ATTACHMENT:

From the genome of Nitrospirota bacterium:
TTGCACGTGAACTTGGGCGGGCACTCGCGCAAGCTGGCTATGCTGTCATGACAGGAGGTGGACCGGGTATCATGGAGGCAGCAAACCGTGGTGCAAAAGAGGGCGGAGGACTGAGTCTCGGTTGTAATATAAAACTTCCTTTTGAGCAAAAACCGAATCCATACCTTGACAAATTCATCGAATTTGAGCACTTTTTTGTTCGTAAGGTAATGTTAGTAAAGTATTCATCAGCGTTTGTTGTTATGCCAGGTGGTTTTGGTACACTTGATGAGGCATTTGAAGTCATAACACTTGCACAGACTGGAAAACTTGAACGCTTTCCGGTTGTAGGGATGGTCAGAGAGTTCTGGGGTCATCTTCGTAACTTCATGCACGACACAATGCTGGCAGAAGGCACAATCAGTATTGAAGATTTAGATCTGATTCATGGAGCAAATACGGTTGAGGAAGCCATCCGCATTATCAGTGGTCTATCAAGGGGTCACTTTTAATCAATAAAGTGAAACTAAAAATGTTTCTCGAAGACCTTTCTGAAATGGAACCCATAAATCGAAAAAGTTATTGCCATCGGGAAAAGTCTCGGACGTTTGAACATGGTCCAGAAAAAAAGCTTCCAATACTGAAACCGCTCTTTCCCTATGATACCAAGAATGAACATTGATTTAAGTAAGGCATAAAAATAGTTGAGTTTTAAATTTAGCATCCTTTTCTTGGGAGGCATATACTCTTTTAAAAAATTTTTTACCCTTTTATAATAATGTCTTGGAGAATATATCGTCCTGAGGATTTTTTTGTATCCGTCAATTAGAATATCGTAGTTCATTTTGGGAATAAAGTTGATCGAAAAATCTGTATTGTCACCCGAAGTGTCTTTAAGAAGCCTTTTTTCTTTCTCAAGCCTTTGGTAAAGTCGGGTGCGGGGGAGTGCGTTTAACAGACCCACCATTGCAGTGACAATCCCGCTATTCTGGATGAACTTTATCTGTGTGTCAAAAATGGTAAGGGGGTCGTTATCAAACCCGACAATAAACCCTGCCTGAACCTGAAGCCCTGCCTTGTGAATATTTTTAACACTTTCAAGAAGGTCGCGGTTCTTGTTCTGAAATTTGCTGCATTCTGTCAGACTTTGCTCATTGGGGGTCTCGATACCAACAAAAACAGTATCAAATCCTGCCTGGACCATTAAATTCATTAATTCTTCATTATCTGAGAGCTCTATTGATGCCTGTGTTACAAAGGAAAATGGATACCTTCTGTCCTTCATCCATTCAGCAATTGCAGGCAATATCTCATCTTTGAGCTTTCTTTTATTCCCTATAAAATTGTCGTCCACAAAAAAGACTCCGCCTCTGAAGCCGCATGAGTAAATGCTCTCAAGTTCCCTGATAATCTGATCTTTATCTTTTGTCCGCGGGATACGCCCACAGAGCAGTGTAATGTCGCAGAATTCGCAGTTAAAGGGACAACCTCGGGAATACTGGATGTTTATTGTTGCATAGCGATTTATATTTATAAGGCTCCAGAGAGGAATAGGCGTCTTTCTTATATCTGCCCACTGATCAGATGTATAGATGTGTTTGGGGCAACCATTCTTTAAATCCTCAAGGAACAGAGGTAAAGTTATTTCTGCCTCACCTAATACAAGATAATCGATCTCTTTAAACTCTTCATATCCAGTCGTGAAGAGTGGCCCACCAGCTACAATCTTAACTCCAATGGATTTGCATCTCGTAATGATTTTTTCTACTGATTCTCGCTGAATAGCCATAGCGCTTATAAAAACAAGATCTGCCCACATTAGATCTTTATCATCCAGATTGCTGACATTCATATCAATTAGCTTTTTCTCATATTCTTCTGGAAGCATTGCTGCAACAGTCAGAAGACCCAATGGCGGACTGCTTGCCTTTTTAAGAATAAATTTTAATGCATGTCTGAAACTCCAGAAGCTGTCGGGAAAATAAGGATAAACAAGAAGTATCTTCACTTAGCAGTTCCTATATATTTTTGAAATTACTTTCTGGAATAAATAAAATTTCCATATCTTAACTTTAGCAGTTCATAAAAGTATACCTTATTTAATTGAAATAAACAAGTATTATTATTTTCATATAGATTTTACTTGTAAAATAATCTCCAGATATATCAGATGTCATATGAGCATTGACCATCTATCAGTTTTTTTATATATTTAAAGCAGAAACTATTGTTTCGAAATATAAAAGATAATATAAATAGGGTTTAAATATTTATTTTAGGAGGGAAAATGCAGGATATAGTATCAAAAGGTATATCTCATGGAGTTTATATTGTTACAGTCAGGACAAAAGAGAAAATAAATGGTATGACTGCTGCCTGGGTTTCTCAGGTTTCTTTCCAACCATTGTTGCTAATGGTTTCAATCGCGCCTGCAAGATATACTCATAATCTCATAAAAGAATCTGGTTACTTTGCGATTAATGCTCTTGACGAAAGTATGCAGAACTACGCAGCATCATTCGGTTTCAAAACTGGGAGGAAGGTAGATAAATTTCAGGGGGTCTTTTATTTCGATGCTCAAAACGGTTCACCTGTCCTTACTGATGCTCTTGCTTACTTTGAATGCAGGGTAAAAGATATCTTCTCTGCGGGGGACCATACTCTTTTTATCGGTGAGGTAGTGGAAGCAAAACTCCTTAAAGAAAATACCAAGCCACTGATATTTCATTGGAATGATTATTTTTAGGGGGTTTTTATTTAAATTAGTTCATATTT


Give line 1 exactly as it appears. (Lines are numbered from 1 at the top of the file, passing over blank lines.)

From the genome of Nitrospirota bacterium: